Buddhism teaches that all things – those we can see and those we cannot see, those we can think of an d those we cannot think of, those we can imagine and those we cannot imagine – must be accepted as beings in Buddha’s world. We should accept all beings and understand them: see where they come from, look at their face” and at the same time we should be ffee from all things. So just accept all aspects of human life, whatever they are. This is called freedom. Freedom is not escape from suffering or any of the various aspects of human life but acceptance of the ir true nature as beings in Buddha’s world.’

——

p.163 ‘Within each single problem there is an important opportunity to make the depth of your life mature. To realize this opportunity, first you have to throw away the usual sense of suffering and touch the heart of suffering. Deal with suffering right in the middle of suffering. Then suffering gives you lots of instruction. Whether you have a problem, pain, or pleasant feeling in zazen, please sit. That’s it! You must be tranquil and calm down. Otherwise you can’t see the panoramic picture of how existence is functioning every day.

Sit in zazen, calm your six sense consciousness, and then quiet the egoistic manas consciousness. At that time, basic consciousness touches all things, without exception – the whole universe. That is alayavijnana, the serene and tranquil state of consiousness that is the original nature of human life. This mind of tranquillity is called bodhi-mind, universal consciousness, or the Buddha Way.’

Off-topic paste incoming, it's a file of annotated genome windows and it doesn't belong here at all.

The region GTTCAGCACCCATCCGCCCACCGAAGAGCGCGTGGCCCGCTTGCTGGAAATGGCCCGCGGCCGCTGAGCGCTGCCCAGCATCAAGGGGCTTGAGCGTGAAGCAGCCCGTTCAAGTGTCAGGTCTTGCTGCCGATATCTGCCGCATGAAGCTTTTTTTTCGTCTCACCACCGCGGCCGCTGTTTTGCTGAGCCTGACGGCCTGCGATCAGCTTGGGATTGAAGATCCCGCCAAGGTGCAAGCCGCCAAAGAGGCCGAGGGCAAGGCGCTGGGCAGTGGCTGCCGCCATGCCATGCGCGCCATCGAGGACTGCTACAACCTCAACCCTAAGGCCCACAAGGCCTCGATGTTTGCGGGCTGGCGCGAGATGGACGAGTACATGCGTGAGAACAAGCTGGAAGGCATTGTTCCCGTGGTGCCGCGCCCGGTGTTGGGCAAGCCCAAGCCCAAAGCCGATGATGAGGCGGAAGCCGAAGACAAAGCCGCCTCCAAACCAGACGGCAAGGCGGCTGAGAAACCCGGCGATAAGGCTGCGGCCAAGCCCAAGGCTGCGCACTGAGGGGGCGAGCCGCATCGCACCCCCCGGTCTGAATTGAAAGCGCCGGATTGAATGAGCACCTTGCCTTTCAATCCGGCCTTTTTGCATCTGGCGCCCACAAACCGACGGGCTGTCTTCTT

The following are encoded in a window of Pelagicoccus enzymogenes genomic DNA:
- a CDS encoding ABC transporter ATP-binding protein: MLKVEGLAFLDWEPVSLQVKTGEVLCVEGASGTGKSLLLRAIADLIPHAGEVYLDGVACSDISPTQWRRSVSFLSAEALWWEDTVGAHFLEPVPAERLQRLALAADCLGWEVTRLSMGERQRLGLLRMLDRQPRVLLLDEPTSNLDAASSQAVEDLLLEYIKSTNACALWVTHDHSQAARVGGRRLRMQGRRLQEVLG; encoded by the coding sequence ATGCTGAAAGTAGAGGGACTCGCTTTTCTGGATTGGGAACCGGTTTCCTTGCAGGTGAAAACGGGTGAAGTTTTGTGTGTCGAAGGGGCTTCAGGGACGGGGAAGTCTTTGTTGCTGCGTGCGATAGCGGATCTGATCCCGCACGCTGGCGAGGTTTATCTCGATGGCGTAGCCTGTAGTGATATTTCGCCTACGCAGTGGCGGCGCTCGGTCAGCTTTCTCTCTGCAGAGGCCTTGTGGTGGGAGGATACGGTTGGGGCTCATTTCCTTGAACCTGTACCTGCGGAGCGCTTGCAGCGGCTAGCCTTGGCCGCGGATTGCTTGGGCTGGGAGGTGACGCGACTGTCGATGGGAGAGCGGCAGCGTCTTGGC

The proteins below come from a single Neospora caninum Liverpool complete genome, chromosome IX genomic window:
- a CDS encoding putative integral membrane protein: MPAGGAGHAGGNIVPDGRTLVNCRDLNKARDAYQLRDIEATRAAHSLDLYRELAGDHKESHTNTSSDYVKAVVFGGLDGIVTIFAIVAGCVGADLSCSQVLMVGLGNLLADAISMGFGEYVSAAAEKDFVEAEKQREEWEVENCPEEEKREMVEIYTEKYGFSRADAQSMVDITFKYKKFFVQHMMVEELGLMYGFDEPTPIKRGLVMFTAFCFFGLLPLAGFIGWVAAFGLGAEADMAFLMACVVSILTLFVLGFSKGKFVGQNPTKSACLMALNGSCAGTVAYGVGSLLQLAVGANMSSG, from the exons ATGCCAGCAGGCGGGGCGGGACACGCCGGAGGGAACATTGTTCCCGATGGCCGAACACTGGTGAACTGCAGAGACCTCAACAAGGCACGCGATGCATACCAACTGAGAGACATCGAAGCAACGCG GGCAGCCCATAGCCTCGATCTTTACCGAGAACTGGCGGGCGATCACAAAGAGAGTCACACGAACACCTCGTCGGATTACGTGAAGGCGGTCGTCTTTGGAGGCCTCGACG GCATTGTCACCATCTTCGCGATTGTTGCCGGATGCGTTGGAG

—–

p.171 ‘Real spiritual power is the power behind power. The power behind power is the true meaning of effort. It is pure action without needing a particular goal. Instead of expecting to get a result from our effort, we give quality to our effort. This is a very important practice for us. That’s why spiritual life is very calm, very quiet, and very stable. That’s why you can be very stable and very calm’.

—–

p.211 ‘We have to live within the law of causation, but we also have to turn the results of causation into eternal possibility. Eternal possibility is life with no limitation, no separation.’ p.222 ‘People don’t believe in a long-range life and always see life in the short-range. They want to do something; they want to finish something in this lifetime. Then they become nervous, irritated and cold. They experience stress and have a nervous breakdown. If you don’t take a long-range view of life in the human world, you become crazy. So you have to take care of your life with a long-range hope and just keep going. Every day form a habit of doing small things without expecting any satisfaction of your individual desire. Then your life is just going, in peace and harmony. …Most people get out of temper the more they practice meditation. This is not the real spiritual way of life. So even though you don’t like your busy life, let’s find small things that you can do right in the middle of that busy life. Just light a candle around you, one by one, day by day.’

—–

If you want to read books, this one will do.